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Creating Opportunites

Kathleen Martinez

In High School, Kathleen Martinez’s counselors helped her get a job as a punch press operator. As a blind woman, it was one of the few options available to her at the time. Today, Martinez (B.A., ’92) serves as head of the U.S. Department of Labor’s Office of Disability Employment Policy.

"Being in the speech and communications department at SF State helped me realize that I had a lot to offer, and that gave me the strength and courage to really pursue a career," says Martinez, a member of the Alumni Hall of Fame. "I had a great group of professors who treated me like any other student, and set the tone for how people with disabilities were viewed."

Professor Mercilee Jenkins remembers organizing a field trip to a play, securing box seats so she could describe onstage activity to Martinez without disturbing other audience members. "Creativity often comes out of limitations," says Jenkins. "Rather than thinking of the situation as a problem, I tried to enhance Kathy’s experience. It also enhanced mine. I had never had to ask myself, what do I need to say, versus what will be there in the dialogue?"

Martinez’s professors also challenged her intellectually. For example, in one of Professor Joe Tuman’s classes, she wanted to give a speech supporting passage of the Americans with Disabilities Act. "Joe had me do just the opposite, arguing why it might be a burden for business,” says Martinez. "I had to research the other side of the argument, which was actually really good for me."

Martinez went on to leadership roles at the World Institute on Disability in Oakland. She directed Proyecto Visión, a national technical assistance center to increase employment opportunities for Latinos with disabilities, and Access to Assets, an asset-building project to help reduce poverty among people with disabilities. She became executive director of the institute in 2005. She also served on the National Council on Disability, the State Department Advisory Committee on Disability and Foreign Policy, and the board of the U.S. Institute of Peace.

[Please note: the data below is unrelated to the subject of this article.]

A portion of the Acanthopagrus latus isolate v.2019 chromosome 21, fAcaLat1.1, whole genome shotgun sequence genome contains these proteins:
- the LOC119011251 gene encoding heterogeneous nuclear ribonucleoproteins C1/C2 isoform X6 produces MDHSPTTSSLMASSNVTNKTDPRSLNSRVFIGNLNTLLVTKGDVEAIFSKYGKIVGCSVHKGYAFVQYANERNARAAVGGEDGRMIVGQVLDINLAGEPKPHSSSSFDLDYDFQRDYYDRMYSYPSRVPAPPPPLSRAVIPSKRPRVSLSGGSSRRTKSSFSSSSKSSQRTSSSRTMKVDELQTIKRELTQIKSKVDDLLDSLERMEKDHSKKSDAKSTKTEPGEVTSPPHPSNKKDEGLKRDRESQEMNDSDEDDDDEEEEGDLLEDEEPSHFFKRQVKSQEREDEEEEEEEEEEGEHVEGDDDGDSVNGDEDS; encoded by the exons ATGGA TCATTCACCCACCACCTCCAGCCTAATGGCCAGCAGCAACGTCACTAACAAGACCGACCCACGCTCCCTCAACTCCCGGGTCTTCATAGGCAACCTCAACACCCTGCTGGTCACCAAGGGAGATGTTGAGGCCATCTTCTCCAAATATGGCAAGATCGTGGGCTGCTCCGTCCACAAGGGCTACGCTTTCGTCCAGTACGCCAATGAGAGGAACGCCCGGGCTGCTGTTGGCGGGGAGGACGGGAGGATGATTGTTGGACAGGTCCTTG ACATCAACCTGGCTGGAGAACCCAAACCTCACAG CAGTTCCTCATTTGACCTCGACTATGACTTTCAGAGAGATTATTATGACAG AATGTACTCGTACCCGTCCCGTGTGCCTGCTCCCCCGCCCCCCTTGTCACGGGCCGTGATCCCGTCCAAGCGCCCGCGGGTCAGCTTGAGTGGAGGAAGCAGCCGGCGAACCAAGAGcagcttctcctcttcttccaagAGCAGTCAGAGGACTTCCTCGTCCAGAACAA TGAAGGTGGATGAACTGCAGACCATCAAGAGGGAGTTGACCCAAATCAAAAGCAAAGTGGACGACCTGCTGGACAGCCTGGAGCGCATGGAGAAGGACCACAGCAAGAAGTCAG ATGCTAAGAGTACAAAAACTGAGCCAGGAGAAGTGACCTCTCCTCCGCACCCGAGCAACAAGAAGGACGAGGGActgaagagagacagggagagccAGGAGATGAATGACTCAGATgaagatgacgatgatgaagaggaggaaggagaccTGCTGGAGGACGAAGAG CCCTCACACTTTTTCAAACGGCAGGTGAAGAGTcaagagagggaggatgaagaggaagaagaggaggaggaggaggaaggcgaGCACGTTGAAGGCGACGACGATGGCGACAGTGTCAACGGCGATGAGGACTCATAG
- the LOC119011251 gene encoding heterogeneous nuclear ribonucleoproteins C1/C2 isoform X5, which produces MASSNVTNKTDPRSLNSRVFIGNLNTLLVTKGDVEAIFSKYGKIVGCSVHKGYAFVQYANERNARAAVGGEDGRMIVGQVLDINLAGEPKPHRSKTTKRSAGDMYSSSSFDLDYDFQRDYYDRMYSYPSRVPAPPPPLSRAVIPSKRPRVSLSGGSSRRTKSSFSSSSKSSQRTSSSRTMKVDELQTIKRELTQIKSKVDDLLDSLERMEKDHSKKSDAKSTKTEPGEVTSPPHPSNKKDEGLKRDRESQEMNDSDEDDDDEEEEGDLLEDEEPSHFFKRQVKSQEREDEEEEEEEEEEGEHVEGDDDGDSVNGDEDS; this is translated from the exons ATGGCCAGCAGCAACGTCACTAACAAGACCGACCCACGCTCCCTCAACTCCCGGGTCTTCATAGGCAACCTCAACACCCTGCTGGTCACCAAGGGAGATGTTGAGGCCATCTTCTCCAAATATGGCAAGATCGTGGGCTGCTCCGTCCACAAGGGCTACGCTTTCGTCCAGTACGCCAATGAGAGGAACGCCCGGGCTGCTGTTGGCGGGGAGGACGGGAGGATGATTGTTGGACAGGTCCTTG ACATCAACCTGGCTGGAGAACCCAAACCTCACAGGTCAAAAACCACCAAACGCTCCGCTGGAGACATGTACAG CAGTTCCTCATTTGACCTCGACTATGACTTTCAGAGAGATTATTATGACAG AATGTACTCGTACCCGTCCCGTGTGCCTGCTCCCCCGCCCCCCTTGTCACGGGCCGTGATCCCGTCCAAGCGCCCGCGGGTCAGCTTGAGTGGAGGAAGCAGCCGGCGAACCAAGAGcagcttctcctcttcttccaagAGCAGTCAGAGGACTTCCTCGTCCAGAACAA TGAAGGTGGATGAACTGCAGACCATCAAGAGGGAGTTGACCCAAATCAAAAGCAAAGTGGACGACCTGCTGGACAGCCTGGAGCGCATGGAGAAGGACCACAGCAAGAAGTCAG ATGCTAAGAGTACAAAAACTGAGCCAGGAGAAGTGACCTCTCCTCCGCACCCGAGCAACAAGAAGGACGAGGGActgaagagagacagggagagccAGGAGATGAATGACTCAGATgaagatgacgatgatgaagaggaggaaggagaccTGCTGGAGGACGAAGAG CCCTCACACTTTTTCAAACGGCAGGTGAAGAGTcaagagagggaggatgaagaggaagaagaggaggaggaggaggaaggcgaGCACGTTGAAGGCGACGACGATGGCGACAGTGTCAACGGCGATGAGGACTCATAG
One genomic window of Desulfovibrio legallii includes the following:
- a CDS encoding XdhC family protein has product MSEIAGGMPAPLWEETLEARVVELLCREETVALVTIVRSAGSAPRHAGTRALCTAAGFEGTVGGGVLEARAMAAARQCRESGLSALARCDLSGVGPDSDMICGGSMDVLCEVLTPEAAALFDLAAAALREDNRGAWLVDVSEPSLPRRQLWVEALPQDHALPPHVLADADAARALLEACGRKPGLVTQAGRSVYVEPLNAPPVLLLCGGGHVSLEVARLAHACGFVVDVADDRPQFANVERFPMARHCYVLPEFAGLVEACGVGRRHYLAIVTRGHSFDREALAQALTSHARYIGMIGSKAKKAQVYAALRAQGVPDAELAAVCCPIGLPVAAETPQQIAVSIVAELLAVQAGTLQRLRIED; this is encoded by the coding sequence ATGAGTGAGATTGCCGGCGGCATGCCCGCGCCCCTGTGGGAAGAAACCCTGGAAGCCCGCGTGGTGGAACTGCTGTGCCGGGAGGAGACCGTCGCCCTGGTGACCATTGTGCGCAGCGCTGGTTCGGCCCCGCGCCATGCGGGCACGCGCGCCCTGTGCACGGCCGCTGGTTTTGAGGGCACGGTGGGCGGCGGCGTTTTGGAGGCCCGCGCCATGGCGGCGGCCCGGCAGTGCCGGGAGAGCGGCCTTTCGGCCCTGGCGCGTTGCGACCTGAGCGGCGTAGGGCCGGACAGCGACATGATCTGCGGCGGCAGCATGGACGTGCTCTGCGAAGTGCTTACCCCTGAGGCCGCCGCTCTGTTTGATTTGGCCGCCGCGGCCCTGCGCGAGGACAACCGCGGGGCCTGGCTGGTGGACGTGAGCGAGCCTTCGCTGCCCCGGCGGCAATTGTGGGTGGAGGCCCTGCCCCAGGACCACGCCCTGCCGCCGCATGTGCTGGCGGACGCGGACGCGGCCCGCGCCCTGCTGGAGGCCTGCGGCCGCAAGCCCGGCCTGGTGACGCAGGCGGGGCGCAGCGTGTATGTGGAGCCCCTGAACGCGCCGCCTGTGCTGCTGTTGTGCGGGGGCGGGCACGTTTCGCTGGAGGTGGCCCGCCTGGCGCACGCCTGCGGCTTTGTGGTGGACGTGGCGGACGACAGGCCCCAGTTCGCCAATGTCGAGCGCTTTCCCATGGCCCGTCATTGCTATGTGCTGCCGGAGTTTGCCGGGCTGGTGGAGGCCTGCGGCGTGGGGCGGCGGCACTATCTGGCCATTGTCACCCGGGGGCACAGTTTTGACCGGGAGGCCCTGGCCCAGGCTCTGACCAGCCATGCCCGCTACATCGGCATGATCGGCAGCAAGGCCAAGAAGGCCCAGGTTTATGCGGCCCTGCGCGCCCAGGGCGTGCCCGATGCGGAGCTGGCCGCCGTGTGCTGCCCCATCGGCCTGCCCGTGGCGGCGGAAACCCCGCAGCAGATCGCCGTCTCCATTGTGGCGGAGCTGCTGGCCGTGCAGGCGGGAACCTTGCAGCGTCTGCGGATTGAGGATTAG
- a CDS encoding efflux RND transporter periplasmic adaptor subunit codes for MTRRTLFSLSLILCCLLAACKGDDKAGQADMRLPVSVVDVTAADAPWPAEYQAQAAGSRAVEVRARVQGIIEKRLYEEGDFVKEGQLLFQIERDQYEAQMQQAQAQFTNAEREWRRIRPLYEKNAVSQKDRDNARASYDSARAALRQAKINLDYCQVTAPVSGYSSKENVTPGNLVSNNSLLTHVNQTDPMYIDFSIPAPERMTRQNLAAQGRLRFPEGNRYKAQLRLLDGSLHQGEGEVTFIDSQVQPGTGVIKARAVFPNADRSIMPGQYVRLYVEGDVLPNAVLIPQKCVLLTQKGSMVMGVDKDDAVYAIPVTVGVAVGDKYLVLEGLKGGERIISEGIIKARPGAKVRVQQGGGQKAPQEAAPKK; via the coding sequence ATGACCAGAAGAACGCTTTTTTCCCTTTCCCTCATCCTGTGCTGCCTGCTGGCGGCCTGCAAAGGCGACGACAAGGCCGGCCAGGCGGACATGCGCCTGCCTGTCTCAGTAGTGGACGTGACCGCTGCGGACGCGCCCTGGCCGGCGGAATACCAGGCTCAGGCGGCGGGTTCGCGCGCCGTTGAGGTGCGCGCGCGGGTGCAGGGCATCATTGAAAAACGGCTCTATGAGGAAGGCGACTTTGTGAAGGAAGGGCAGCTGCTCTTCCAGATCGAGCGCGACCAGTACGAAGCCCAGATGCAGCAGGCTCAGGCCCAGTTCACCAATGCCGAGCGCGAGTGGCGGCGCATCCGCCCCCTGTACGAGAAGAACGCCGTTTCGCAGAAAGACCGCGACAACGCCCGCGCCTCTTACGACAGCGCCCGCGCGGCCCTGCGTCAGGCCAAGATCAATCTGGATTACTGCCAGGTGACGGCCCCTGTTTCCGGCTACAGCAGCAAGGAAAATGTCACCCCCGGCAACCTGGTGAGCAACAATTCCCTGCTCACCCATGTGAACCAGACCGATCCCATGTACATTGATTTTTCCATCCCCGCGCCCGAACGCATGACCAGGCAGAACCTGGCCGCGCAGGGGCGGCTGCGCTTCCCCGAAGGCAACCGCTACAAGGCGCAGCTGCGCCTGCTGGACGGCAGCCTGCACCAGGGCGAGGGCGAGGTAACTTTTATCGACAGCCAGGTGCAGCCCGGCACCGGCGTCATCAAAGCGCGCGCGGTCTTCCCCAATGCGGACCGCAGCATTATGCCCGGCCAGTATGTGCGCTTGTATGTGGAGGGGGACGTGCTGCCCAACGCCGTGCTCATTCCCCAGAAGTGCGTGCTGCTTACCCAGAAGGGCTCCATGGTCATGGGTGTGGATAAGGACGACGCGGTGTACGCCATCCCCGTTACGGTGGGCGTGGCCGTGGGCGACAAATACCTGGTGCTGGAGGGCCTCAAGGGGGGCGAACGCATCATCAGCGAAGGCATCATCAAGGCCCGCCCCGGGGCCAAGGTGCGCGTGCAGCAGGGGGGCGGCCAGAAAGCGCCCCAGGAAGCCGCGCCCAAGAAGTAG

In 2009, she was nominated by President Barack Obama and confirmed by the U.S. Senate as the assistant secretary for disability employment policy. "The ultimate goal is to increase employment opportunities for people with disabilities in the public and private sector," she says. "We can’t see disability as an us-and-them issue. As we age, we will probably acquire a disability, or live with someone who has one. Technology allows us to participate in the workforce, and can be the great equalizer.

In 2009, she was nominated by President Barack Obama and confirmed by the U.S. Senate as the assistant secretary for disability employment policy. "The ultimate goal is to increase employment opportunities for people with disabilities in the public and private sector," she says. "We can’t see disability as an us-and-them issue. As we age, we will probably acquire a disability, or live with someone who has one. Technology allows us to participate in the workforce, and can be the great equalizer."

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